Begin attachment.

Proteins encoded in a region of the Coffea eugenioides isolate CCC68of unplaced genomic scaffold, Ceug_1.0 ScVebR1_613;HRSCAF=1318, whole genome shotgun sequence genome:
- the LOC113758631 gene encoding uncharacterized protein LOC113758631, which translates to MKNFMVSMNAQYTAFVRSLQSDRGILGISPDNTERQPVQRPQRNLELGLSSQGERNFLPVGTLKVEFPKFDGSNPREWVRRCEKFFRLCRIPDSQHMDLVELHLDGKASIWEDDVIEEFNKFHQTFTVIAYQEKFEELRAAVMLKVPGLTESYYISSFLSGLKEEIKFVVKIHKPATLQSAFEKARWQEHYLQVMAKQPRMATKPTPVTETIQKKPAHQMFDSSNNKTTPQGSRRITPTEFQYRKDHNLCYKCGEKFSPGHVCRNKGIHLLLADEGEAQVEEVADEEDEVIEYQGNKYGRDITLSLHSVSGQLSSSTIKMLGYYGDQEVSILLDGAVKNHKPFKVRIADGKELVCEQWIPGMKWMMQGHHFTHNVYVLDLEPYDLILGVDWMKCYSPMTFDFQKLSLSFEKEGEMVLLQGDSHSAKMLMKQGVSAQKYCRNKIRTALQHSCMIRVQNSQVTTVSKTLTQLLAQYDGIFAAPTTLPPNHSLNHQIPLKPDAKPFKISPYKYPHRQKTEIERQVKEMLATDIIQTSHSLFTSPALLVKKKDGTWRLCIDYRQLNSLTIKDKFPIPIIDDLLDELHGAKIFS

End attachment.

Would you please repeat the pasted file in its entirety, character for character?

Proteins encoded in a region of the Coffea eugenioides isolate CCC68of unplaced genomic scaffold, Ceug_1.0 ScVebR1_613;HRSCAF=1318, whole genome shotgun sequence genome:
- the LOC113758631 gene encoding uncharacterized protein LOC113758631, which translates to MKNFMVSMNAQYTAFVRSLQSDRGILGISPDNTERQPVQRPQRNLELGLSSQGERNFLPVGTLKVEFPKFDGSNPREWVRRCEKFFRLCRIPDSQHMDLVELHLDGKASIWEDDVIEEFNKFHQTFTVIAYQEKFEELRAAVMLKVPGLTESYYISSFLSGLKEEIKFVVKIHKPATLQSAFEKARWQEHYLQVMAKQPRMATKPTPVTETIQKKPAHQMFDSSNNKTTPQGSRRITPTEFQYRKDHNLCYKCGEKFSPGHVCRNKGIHLLLADEGEAQVEEVADEEDEVIEYQGNKYGRDITLSLHSVSGQLSSSTIKMLGYYGDQEVSILLDGAVKNHKPFKVRIADGKELVCEQWIPGMKWMMQGHHFTHNVYVLDLEPYDLILGVDWMKCYSPMTFDFQKLSLSFEKEGEMVLLQGDSHSAKMLMKQGVSAQKYCRNKIRTALQHSCMIRVQNSQVTTVSKTLTQLLAQYDGIFAAPTTLPPNHSLNHQIPLKPDAKPFKISPYKYPHRQKTEIERQVKEMLATDIIQTSHSLFTSPALLVKKKDGTWRLCIDYRQLNSLTIKDKFPIPIIDDLLDELHGAKIFS